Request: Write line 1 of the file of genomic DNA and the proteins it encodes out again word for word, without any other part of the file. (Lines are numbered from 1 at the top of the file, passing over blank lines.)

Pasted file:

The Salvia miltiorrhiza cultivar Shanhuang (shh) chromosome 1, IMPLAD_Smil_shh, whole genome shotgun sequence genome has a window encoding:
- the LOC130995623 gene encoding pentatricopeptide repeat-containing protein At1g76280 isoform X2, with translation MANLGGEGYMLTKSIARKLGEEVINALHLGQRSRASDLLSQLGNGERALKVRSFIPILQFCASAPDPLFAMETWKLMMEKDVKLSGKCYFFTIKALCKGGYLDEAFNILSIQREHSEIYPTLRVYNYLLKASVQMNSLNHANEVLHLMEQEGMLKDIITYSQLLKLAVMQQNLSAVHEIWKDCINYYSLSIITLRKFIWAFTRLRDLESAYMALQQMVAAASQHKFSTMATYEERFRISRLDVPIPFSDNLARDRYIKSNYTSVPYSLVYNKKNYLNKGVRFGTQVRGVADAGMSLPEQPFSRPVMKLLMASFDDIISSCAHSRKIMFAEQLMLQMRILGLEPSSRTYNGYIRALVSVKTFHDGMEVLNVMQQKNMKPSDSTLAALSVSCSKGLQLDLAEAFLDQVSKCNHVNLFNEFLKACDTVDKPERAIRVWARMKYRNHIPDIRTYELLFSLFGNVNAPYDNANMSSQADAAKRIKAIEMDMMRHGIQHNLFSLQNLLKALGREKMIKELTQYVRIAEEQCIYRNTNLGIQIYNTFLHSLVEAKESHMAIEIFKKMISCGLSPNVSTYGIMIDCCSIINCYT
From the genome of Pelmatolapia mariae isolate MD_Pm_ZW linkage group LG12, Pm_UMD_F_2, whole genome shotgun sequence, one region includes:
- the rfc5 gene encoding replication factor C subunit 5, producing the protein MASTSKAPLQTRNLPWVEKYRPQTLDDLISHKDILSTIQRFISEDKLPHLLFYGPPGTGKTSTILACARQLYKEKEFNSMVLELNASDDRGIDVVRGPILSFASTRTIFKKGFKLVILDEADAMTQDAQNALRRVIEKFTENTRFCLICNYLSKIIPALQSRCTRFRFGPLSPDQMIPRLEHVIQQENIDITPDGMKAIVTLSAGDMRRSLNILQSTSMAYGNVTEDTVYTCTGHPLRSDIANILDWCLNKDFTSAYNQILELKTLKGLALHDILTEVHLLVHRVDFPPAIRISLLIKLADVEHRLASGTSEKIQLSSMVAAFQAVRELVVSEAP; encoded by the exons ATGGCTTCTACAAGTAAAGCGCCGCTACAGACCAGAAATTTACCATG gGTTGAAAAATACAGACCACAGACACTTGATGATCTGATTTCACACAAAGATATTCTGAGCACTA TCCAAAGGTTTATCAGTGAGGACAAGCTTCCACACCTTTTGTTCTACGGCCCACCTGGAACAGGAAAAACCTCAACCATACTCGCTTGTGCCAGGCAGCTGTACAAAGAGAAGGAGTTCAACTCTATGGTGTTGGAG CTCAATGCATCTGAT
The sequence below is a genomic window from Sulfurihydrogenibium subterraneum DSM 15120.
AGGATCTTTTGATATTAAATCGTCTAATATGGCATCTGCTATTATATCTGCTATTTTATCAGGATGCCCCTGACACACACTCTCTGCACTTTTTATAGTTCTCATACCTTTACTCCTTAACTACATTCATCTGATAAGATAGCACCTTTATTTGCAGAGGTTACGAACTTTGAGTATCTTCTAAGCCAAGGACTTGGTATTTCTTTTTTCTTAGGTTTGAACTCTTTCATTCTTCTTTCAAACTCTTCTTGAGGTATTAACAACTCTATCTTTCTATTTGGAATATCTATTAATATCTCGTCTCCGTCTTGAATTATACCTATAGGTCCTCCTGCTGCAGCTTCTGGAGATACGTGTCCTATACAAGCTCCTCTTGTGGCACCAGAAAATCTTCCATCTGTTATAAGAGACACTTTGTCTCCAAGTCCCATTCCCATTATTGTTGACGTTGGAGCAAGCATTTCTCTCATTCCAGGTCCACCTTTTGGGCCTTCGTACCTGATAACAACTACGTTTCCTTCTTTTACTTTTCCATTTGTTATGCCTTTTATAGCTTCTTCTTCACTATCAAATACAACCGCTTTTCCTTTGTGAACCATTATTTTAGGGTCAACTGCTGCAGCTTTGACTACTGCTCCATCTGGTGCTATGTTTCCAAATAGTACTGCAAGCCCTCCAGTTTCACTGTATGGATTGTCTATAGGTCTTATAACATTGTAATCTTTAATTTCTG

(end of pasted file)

The Salvia miltiorrhiza cultivar Shanhuang (shh) chromosome 1, IMPLAD_Smil_shh, whole genome shotgun sequence genome has a window encoding: